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  • October 24, 2014

Going Platinum: Reframing the Native American Experience

Author
Becky Harlan

I had heard of platinum prints before, but I wasn’t really sure what made them unique. So I asked Heather Shannon, a photo archivist at the National Museum of the American Indian (NMAI), to explain their significance. Here’s what I learned:

Invented in the 1870s, platinum is a way of making photographic prints that have a few standout qualities—wide tonal range that creates deep blacks, creamy whites, and every shade of gray in between; a diffused look that comes from the way the image is embedded in the fibers of the actual paper; and most importantly, at least for the purposes of this post, platinum prints are lasting. They are, to use the word chosen for the title of an exhibition currently on view at NMAI, Indelible.

The show features work by artists Larry McNeil and Will Wilson, two contemporary Native American photographers who are reclaiming the historic technique. The platinum process was used by famed 19th century photographers like Edward Curtis to create images that romanticized American Indians, when in reality their communities were experiencing serious upheaval. Today, these two artists are revising stories of the past and telling new ones using a technique that was once employed to simplify the existence of North America’s indigenous peoples.

The two artists approach their work from different ends of the spectrum. McNeil, in his Feather series, creates metaphorical photos that tell an overarching story of American Indian people—cycles of death and rebirth, hardship, and potential.

Picture of a white and gray feather held up to a sky with wispy clouds, black and white
1491, from the Feather series.
“I’m using a feather as a metaphorical stand in for us indigenous people since some of our commonalities are our connections to our lands and animals.”
Photograph by Larry McNeil (Tlingit/Nisga’a), b. 1955

Wilson forgoes the comprehensive for the specific, creating detailed tintype portraits of contemporary people, which he then scans and uses to make platinum prints. Unlike early depictions of Native Americans, his process involves a high degree of collaboration and exchange with his sitters who are both American Indians and non-natives.

Picture of Joe D. Horse Capture, Citizen of the A’aninin Indian Tribe of Montana and Associate Curator of Native American Art, Minneapolis Institute of Art, holding an iPad displaying an image of his great great grandfather
Joe D. Horse Capture is a citizen of the A’aninin Indian Tribe of Montana, and the Associate Curator of Native American Art at the Minneapolis Institute of Art. Here he holds an iPad with a photograph that depicts his great great grandfather holding a rifle, taken by Edward Curtis. He said the rifle was to signify that he was a warrior, and that today he holds up the iPad to show that he is a warrior too, but of information.
Photograph by Will Wilson (Diné/Bilagáana), b. 1969

To better understand their work, I talked to both McNeil and Wilson over the phone. They each shared a bit more about the stories behind their projects and their love of historic photo processes.

LARRY MCNEIL: The Feather project was initiated by a request from Theresa Harlan [no relation to the author] who was director of the CN Gorman museum in Sacramento. She asked different artists to make work related to the Columbus quincentennial in 1992. I still remember pretty clearly thinking “No, I don’t want to do anything celebrating Columbus.” But on second thought, it would be a great opportunity to do something from the perspective of indigenous people—to tell what that anniversary meant to us.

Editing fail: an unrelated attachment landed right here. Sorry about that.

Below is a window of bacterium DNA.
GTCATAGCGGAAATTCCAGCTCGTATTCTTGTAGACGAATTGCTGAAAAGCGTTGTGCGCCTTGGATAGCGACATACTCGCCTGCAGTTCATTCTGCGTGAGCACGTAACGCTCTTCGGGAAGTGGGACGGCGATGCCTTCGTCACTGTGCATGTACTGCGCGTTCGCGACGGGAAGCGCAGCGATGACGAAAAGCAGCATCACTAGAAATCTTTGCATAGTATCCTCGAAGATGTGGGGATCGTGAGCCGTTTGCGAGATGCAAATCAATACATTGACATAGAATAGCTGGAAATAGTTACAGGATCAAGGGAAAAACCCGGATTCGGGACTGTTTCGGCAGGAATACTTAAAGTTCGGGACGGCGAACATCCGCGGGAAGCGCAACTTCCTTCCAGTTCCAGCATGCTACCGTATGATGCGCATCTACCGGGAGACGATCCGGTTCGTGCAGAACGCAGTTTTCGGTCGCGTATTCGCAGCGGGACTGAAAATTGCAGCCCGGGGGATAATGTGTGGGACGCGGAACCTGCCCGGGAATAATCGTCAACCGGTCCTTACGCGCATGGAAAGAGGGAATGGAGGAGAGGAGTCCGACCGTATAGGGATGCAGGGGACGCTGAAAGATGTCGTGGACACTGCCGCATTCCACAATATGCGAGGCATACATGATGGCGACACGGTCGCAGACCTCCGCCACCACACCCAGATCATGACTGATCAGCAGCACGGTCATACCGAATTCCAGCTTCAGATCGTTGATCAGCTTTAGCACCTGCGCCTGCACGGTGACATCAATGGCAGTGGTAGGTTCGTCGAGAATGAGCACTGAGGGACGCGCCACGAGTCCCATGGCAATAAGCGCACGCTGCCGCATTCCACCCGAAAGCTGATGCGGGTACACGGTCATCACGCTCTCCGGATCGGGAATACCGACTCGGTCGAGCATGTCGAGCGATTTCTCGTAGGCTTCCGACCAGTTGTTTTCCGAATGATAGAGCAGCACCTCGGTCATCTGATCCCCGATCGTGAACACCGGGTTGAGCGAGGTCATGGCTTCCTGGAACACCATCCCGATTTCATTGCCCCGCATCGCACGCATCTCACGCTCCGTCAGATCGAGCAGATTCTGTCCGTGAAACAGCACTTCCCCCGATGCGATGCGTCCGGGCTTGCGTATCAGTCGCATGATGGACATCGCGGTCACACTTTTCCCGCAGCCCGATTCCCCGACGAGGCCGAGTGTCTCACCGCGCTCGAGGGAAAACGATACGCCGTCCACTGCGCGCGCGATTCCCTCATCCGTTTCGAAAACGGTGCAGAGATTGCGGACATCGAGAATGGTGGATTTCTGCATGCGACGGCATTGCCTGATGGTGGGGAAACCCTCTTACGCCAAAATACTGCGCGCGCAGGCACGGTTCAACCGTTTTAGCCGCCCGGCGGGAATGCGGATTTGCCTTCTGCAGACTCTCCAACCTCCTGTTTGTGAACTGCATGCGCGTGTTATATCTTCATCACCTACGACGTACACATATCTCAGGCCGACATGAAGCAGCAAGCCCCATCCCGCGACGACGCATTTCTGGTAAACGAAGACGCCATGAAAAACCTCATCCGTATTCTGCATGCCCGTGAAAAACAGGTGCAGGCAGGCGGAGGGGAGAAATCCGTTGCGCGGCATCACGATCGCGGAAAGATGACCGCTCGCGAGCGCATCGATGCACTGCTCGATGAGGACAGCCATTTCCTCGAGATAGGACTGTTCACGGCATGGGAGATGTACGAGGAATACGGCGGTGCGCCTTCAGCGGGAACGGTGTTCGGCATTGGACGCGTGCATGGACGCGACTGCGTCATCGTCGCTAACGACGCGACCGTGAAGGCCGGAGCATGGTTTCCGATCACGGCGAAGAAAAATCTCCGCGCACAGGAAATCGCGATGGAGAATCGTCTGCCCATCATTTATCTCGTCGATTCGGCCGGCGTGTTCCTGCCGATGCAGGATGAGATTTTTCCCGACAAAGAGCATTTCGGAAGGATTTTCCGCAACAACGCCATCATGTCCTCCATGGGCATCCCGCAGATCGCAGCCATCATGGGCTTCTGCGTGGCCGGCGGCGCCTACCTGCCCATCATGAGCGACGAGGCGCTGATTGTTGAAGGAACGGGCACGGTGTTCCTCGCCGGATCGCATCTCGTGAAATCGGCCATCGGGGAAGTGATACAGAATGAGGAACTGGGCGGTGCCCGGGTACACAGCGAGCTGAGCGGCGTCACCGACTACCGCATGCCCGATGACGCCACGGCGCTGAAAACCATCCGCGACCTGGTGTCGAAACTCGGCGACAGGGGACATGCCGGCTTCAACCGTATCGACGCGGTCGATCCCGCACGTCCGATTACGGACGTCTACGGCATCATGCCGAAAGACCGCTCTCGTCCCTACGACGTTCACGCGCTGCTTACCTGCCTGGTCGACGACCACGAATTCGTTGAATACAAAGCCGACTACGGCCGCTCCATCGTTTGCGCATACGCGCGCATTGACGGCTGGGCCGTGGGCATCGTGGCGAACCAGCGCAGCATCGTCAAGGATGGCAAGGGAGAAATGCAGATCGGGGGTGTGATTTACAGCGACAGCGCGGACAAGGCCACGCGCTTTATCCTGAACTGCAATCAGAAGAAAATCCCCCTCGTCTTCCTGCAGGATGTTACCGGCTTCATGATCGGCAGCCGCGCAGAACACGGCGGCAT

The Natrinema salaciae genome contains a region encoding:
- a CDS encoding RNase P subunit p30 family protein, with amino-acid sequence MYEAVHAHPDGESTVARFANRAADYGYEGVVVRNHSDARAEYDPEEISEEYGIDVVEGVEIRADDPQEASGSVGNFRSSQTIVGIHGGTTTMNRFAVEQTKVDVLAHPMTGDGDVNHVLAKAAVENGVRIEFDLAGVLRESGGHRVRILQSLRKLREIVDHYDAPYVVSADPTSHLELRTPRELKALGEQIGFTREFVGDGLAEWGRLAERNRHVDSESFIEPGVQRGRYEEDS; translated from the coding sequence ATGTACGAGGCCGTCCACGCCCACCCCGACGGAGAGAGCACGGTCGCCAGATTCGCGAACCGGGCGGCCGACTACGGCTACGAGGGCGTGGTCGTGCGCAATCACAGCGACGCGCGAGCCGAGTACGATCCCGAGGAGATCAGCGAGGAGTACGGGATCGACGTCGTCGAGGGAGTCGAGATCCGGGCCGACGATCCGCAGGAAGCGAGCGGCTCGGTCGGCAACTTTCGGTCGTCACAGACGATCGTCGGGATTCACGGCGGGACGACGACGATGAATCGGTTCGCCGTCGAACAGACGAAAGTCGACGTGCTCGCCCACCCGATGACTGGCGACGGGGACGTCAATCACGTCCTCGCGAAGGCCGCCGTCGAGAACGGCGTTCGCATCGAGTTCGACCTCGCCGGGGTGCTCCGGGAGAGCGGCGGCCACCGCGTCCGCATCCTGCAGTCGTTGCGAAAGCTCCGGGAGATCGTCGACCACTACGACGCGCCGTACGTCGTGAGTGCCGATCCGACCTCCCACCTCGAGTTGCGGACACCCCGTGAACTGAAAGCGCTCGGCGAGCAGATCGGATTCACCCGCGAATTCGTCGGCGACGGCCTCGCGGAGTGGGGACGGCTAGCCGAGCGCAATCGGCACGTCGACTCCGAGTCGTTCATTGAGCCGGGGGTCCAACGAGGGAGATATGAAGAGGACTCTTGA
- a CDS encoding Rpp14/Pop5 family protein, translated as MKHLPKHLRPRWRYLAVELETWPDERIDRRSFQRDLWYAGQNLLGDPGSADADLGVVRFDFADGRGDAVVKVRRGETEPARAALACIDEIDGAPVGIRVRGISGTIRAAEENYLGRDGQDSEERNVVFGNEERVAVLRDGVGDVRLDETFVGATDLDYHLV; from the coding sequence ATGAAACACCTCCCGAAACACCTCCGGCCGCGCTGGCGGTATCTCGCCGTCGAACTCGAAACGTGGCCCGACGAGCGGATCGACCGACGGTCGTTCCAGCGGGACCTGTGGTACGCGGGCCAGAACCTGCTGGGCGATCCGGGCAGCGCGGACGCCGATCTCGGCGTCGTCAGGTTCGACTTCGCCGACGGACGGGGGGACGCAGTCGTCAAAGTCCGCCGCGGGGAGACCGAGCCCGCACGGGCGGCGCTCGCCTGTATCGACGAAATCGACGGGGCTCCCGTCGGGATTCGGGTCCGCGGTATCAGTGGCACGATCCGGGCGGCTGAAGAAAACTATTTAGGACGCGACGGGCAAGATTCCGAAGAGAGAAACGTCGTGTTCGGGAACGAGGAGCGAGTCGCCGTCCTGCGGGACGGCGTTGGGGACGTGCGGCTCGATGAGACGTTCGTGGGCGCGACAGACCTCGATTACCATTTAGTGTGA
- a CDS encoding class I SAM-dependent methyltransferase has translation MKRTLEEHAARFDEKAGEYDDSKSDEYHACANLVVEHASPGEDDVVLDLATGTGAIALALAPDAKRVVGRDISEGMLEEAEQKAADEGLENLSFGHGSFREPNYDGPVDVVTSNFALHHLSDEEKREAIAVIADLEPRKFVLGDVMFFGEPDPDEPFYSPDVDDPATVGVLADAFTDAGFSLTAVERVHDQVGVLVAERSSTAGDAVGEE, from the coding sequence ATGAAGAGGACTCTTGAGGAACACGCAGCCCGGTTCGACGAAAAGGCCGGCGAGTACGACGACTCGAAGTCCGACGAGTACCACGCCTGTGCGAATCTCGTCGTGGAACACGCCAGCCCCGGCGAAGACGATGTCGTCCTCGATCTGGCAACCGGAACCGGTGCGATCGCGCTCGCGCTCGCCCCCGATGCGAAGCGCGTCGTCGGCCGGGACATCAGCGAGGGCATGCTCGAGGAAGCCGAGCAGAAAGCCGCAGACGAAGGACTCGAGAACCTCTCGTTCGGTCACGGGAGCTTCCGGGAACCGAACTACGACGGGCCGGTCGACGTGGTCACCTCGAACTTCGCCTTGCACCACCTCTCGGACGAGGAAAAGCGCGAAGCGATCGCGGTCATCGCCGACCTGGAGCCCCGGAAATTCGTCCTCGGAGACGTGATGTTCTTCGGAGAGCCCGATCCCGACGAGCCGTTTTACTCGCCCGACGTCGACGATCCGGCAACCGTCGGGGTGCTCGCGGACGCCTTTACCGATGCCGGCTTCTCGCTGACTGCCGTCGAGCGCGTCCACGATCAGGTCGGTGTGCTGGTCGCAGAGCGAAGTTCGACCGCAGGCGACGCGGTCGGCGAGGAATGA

I spent about ten days photographing people initially, and it just wasn’t working. One morning a friend left a feather on my car door. So there I was standing outside my car just looking at this beautiful feather, and I thought, “This might be a metaphorical stand-in for what it means to be an indigenous person living here in the Americas, 500 years after the arrival of Columbus.”

Picture of a skull and a feather, with smoke wafting up against the black backdrop
1492, from the Feather series.
“The skull is a metaphor for death here, but if you look beyond the obvious you can recognize a beauty and humility that is completely unique to a human skull because after all we all have one, and it has witnessed so much.”
Photograph by Larry McNeil (Tlingit/Nisga’a), b. 1955
Picture of a feather up close, the definition of the quill emphasized by the tonal range of hte platinum print
Elders, from the Feather series
Photograph by Larry McNeil (Tlingit/Nisga’a), b. 1955

MCNEIL (continued): The image titled 1491 is about how the Americas were before Columbus’s arrival. I like to imagine what would have happened had he never arrived here, especially as humanity is in the midst of this ecological nightmare. Native American people prized sustainability. They were able to live in the environment without polluting it. We’re at such a unique place in the history of humanity where we can still change things if we want. What’s going on now and in the future is relevant to all of humanity, and thinking of how we can make a visual representation of it using this 19th century process is kind of fun.

Platinum has always seemed magical because it’s handcrafted. You mix the emulsion in the darkroom, and you hand paint it on to the paper. There’s a scientific aspect to platinum, and there’s a part of it that has to do with artistic vision, but there’s a third part to it too. Every once in a while a person will get a completely different look even if they do the process the same way. I can’t explain it, so I just say “Okay, this came down from the photo gods.”

Picture of a feather in the foreground and a smaller feather in the distance, against a black backdrop
Circle of Rebirth, from the Feather series.
“I can easily imagine a kind of inferred sunrise where the landscape is still shrouded in darkness, yet there is a hint of light on the horizon.”
Photograph by Larry McNeil (Tlingit/Nisga’a), b. 1955

WILL WILSON: I’ve asked myself if there’s a difference in the way that Native Americans think about photography. It reminds me of the adage that the Native Americans didn’t want to be photographed because they thought their souls were going to be stolen. I think they had a really complex understanding of the power of representation. For someone to actually walk away with this perfect image of them was problematic. Like “Okay so what are you doing to do with that?” If anything I think that’s why people had a suspicion about the process.